Finding my feet as a freelance creative
It took me a long time to figure out how to approach life as a freelance creative. This is because I thought my freelance work would look and feel like my previous nine to five, and if I wasn’t at my desk during the traditional office hours, I wasn’t doing a proper job!
I left my job in August 2015. At the time, I was the Alumni Relations Manager at an Oxford University College, a post I had held for seven years. When I started working freelance, I couldn’t wait to get stuck in and for the first six months, I worked every day – including weekends! This was fun to begin with but not sustainable and as a result, my work-life balance disappeared.
To get things back on track, I decided to implement a routine, after all, I’d thrived for 20 years on stability and I was sure it was all I needed. I got up early, went for a walk or run and made sure I was at my desk at 9am each day.
This structure worked when it came to completing administrative tasks – accounts, emails, planning etc. But when I had to style and take photographs, write or do anything creative, it took me a long time to warm up and find my creative flow. I was getting my work done but it felt like something was missing – ironic after spending my entire career yearning for a more creative job!
Investing in coaching
I began to wonder how other creative freelancers managed their time. I reflected on my time as an art student and I connected with other creative business owners to find out what worked for them. Each had different strategies ranging from not doing anything creative before midday, to simply pushing through the warming up phase. One friend even told me that he works freelance because he hates structure, this allows him to work in the evenings and into the night – when he creates his best work.
In January, I booked a session with my coach to see if he could help. We looked at my current reality, reflected on what had worked in the past and I completed the wheel of life exercise to address all areas of my life.
After looking at my working week, I noticed I’d drawn a line between work and life. This had worked in my previous jobs because there was a clear distinction however, creativity isn’t a job for me, it’s a fundamental part of who I am.
My coach helped me to see that it wasn’t about making clear-cut distinctions or setting specific work times, but about creating when it felt right and being a little more open and receptive to new ways of working. Allowing my life and work to strengthen and complement each other.
‘Creative isn’t the way I think, it’s the way I like to live.’ – Paul Sandip
A moment of clarity
Despite thinking my only issue was structure, I also identified that I was lonely in my work. Having managed and worked alongside teams of people for 20 years, I was missing the connection – office banter, putting the world to rights over a morning cuppa and having people to share my ideas with. My current work wasn’t enough for me and as a Myers Briggs ENFJ personality type, my drive to support people and encourage their growth was no longer being fulfilled. It was an insightful couple of hours!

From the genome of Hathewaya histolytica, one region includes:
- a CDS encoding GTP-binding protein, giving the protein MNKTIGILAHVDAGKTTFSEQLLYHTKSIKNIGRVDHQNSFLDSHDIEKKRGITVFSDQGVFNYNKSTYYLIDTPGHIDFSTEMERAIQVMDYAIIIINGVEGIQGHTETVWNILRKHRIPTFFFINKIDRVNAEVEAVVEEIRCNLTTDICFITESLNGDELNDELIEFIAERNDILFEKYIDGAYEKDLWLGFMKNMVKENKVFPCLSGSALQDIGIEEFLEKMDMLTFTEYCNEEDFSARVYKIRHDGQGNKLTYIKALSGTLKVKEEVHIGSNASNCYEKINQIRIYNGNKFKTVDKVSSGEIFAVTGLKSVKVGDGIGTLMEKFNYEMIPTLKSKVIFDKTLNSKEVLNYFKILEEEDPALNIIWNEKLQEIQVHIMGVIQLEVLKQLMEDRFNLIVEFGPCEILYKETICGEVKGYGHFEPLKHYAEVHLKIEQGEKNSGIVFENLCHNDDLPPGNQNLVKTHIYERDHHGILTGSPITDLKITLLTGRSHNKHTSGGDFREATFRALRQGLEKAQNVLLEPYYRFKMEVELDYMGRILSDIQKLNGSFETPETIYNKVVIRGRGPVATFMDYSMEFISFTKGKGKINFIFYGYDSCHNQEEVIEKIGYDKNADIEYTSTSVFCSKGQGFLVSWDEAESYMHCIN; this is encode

Nine months on and I’m approaching things very differently. I’m easier on myself, I don’t force my creativity and as a coach, I’m able to use my gifts and put my experience to good use. There’s a harmonious balance and on the days when I’m not meeting clients, I tend to catch up with a fellow freelancer or work in a cafe – friendly banter box ticked!
On occasion, it still feels a little odd to have so much freedom but I’m guessing it takes time to change the habit of a lifetime and the ingrained expectation of what a job and work should look like. I’ve learnt that if things aren’t working it’s okay to make changes or ask for help because nothing is set in stone and most things can be tweaked or changed.
‘The secret of change is to focus all of your energy, not on fighting the old, but on building the new.’ – Socrates
If you’d like to redefine your working week, here’s a little exercise you could try. In addition to this, you may wish to complete the wheel of life exercise for even greater insight – many helpful examples can be found online.
Building a week that works for you
~ What does your working week look like?
~ Does it work for you? If not, why do you think this is?
~ Is there too much/little of anything?
~ How does your working week make you feel?
~ What is preventing you from creating your ideal working week?
~ Have you tried to make changes? If so, what did you learn from them?
~ Can you recall a time when things worked well? If so, what were you doing differently?
~ Is anything missing?
~ What would your ideal working week look and feel like?
~ Would you like more/less of anything?
~ Would you like things to be added/removed?
~ Does your ideal week align with your values and lifestyle?
Create and grow
Hopefully, the questions will help you to identify some key messages and with this insight, you can begin to build your week. Feel free to try things and experiment until you find what works for you. It’s good to remember that creating new ways of working and forming habits can take time, so be patient and gentle with yourself along the way.
The simple working habits of creative people
Useful tips from 12 successful creative business owners
Simple everyday rituals to support your creative work and life
Thank you, as always, for stopping by. I hope you have a wonderful day. Until next time, I’ll see you over on Instagram, Twitter and Facebook.